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Documents:  Judge Took Black/Bank Matter Second Time,
Supporters’ Defense of Troubled Nominee Undercut

FOR IMMEDIATE RELEASE
February 20, 2002

CONTACT: Doug Kendall 202-296-6889


WASHINGTON - Newly available documents undercut claims by supporters of federal Judge D. Brooks Smith that the controversial nominee to the Third Circuit exercised an "abundance of caution" in avoiding illegal stock conflicts in a historical financial fraud case.

Smith came under fire today when newspaper accounts indicated he ruled in a high-profile 1997 fraud case involving a bank in which he held large amounts of stock, then failed to notify the public about his conflicts.  The judge cast two rulings that advanced the bank's interests.

Smith's defenders say he took himself off the case when he realized after a month of actively ruling on the case that his wife worked at the bank involved in the case. However, new public documents provided today to the Senate Judiciary Committee (available free to the public at www.ewg.org) show that Smith chose to again involve himself in the controversy by presiding for an additional five months over a related case involving the same bank and a massive school district fraud scheme.

In 1997, in a case called SEC v. Black, Judge D. Brooks Smith issued several important and apparently illegal rulings in the heavily covered case.   Federal judges must know their investments and avoid ruling in cases in which their financial interests are at stake.
In the words of preeminent legal ethics expert Steve Lubet of Northwestern University School of Law, Judge Smith's rulings constitute "an inexplicable lapse, because the facts are clear and the law is clear and there isn't any question that [Smith] is disqualified, but he continued to sit on this case for 30 days."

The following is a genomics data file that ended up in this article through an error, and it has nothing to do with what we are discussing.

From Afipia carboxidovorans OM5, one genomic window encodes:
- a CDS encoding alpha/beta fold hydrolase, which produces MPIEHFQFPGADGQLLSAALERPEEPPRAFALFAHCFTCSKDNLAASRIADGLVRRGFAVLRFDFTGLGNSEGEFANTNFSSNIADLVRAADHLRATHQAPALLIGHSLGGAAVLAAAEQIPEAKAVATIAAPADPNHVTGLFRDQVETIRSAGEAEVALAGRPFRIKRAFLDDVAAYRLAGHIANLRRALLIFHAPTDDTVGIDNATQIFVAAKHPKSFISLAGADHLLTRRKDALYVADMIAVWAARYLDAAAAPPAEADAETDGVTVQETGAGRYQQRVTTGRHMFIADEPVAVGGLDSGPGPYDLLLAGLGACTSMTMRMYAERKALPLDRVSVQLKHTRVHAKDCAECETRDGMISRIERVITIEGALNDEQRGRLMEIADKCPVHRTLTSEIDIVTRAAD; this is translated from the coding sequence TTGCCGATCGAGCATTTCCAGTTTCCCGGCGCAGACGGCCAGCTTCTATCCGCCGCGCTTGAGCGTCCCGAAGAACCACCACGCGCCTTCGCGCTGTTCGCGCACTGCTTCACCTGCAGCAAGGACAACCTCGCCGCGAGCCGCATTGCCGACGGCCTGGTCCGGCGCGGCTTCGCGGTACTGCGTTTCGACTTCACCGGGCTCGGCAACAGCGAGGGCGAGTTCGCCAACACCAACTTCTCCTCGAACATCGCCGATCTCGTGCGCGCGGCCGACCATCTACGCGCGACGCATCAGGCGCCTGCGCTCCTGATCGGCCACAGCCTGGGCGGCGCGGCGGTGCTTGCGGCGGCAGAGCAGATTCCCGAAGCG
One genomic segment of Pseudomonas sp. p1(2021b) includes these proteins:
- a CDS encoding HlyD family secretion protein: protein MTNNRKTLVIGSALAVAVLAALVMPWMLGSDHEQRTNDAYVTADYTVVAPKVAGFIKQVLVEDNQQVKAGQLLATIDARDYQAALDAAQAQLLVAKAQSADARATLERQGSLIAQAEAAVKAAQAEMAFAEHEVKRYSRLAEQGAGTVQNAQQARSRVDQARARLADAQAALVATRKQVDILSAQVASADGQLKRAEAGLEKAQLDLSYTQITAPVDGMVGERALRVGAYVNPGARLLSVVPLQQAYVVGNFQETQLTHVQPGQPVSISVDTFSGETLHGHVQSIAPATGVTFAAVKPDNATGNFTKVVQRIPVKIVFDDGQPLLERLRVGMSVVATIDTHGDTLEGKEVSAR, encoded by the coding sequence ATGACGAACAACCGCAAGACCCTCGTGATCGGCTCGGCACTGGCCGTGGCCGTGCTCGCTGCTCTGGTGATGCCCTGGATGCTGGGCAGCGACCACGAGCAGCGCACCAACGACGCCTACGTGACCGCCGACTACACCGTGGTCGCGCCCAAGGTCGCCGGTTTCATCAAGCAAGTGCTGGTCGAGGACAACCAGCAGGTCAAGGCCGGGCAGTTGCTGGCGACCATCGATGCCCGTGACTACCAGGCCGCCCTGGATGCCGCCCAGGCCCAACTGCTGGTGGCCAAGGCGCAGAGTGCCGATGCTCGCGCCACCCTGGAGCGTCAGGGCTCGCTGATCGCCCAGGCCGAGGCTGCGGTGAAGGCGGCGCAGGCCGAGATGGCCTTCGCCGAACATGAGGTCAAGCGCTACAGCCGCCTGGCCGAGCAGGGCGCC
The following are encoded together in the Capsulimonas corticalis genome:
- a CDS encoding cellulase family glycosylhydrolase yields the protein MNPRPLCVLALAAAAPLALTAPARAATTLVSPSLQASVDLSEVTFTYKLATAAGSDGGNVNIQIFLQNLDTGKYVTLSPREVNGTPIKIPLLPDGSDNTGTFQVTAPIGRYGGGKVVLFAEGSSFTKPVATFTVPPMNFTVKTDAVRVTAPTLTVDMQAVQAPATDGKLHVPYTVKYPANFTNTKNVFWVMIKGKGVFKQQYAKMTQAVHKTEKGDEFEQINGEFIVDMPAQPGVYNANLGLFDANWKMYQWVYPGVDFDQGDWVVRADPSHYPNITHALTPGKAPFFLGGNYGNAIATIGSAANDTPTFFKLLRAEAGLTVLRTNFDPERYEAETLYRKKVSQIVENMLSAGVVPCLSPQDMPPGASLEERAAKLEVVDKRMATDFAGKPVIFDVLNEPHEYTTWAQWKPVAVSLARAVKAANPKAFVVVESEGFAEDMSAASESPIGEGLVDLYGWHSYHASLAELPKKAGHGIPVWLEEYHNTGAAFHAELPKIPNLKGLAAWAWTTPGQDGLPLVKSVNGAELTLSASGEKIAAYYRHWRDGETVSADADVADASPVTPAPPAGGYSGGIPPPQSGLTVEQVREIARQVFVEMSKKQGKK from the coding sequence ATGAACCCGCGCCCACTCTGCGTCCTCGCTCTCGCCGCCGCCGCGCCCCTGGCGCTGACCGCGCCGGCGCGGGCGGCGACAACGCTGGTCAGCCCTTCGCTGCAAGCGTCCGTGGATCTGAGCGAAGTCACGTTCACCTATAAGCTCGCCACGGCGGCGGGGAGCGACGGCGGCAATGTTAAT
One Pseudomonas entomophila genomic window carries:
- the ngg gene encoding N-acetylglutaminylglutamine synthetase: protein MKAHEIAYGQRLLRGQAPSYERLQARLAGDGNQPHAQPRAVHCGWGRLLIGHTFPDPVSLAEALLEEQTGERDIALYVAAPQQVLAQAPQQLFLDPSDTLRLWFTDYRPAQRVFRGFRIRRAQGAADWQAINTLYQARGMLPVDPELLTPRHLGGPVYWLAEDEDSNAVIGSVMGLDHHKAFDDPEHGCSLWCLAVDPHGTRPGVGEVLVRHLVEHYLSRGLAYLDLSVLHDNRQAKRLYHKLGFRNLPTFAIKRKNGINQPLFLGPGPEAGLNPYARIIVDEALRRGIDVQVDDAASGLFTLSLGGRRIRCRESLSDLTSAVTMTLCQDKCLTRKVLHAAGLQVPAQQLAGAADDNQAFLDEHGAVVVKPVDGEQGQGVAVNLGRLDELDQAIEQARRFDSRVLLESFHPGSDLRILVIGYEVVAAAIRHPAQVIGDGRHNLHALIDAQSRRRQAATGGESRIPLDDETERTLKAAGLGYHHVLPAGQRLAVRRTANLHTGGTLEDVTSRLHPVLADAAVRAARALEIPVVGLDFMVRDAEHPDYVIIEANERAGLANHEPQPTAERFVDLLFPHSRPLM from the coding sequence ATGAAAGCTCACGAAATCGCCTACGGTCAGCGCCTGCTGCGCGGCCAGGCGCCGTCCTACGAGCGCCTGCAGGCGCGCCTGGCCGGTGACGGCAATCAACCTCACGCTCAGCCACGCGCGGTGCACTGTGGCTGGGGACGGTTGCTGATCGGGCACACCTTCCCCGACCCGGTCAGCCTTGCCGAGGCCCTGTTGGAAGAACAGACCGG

Yesterday, a senior Bush Administration official, (who asked to remain anonymous), defended Judge Smith's actions as "proper" and described Judge Smith as having exercised "an abundance of caution," because he ultimately disqualified himself from the case.

Judge Smith's rulings in the 1999 case, USA v. Black, came two years after Judge Smith had recognized that he was disqualified in the earlier, related, SEC v. Black.  Smith still issued several orders including a detailed trial scheduling order.  By this point, Mid-State Bank, ­where Judge Smith's wife was a high-ranking officer and in which the Smiths owned a large amount of stock, ­had been sued in state and federal fraud cases, including a case brought by former U.S. Attorney General and former Pennsylvania Governor Richard Thornburgh for its role in the fraud.  Nonetheless, Smith sat on the case and disqualified himself only after a party filed a motion seeking his recusal.

In disqualifying himself, Judge Smith again relied entirely on his wife's status as a Vice President of Mid-States Bank, failing again to disclose his large financial stake in the Bank.  Smith also admitted in the recusal statement that he considered recusal at the outset of U.S. v. Black, yet failed even to inform the parties of the basis for seeking his recusal.   


Judge Smith blatantly violated the judicial ethical rule that "a judge should disclose on the record information the parties or their lawyers might consider relevant to the issue of disqualification, even if the judge believes there is no real basis for disqualification.”

According to Community Rights Counsel Executive Director Doug Kendall, "It’s hard to fathom how Judge Smith could sit on the second case for even a day.   It clearly violates federal recusal law and raises serious questions about Judge Smith's fitness for a seat on the appellate bench.”

 

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